conference nostalgia: stuttgart, long ago

A post about split bridges (a feature of harpsichord and fortepiano construction, not an accident) on the hpschd-list brought back various memories from a keyboard conference in Stuttgart in the early 1980s. Harpsichord conference time! The rambling character of this post is carefully chosen to illustrate the experience.

That was the first time I was out there lurking. Apart from two short visits at the music market of the Utrecht Early Music Festival and a conference with an instrument exposition where I was invited to play and present a lecture, it was also the last time: the usual harpsichord exhibition – inevitably part of the conference – is, as I have learned to understand, too many instruments crammed into too small a space and preferably played simultaneously. Nobody can hear anything apart from the shop talk of the more vociferous section of the instrument makers. An experience I can live without.

There was such a harpsichord exhibition in Stuttgart. Someone displayed a five-octave muselaer. The concept resembles a corkscrew of the size of a toilet brush or a candy bar as heavy as a dachshund. Perfect for table tennis, I’m sure, and ideal for repertoire such as Rachmanineelinck.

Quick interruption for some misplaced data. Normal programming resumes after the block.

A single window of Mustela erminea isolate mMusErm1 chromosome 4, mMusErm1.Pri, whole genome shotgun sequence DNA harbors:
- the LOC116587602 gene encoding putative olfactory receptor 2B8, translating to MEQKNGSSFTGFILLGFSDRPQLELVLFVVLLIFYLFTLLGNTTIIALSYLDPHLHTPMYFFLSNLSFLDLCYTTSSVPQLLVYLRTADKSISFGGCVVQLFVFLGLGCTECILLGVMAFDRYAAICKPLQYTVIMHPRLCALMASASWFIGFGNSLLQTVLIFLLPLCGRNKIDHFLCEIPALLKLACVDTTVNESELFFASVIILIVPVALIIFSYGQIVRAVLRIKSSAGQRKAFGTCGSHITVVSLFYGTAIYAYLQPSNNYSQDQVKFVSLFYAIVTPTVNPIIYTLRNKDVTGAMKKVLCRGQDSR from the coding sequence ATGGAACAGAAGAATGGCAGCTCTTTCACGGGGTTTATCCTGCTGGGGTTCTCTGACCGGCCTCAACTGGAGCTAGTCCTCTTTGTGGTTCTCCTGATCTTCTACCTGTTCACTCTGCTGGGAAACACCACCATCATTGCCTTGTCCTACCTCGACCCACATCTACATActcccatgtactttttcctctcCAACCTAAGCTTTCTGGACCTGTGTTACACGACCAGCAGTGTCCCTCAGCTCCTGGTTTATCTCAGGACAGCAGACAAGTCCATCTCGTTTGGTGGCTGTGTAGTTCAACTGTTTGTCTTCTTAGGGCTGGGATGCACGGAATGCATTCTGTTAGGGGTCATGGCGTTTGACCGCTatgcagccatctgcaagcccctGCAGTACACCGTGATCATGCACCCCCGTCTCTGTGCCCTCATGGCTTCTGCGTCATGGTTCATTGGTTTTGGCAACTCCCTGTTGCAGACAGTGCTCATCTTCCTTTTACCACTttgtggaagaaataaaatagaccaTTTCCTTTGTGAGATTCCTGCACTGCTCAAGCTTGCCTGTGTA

The only event that was, as it turned out, actually intended as curious (in the Mozartean sense: “Curios!!”) was pianist Richard Burnett’s improvised and extended sit-down comedy before his recital on several early pianos. This event took silently place behind the back of the brave but uninitiated introductory speaker who for a long time could not understand why the audience seemed to find his well-prepared and informative organological lecture so hilarious. Which, of course, was part of the performance: every time the speaker turned to Burnett to find out what was the matter, the latter sat still – the incarnation of innocence. Eventually securely seated, Burnett played brilliantly.

One evening, the late Christiane Jaccottet played the whole WTC I, while a cluster of harpsi-kit dealers, seated far back in the hall, kept mumbling to each other and continuously shook their heads because they fancied other tempi and other registrations. Try shaking your head for almost two hours. It hurts. Try playing the whole of WTC I in one concert. Shaking your head is peanuts, in comparison. I am telling this story only because I want to show that there is only one thing members of a concert audience remember more than the bloopers of the player and that is the misbehavior of other members of the audience (Christiane played without bloopers).

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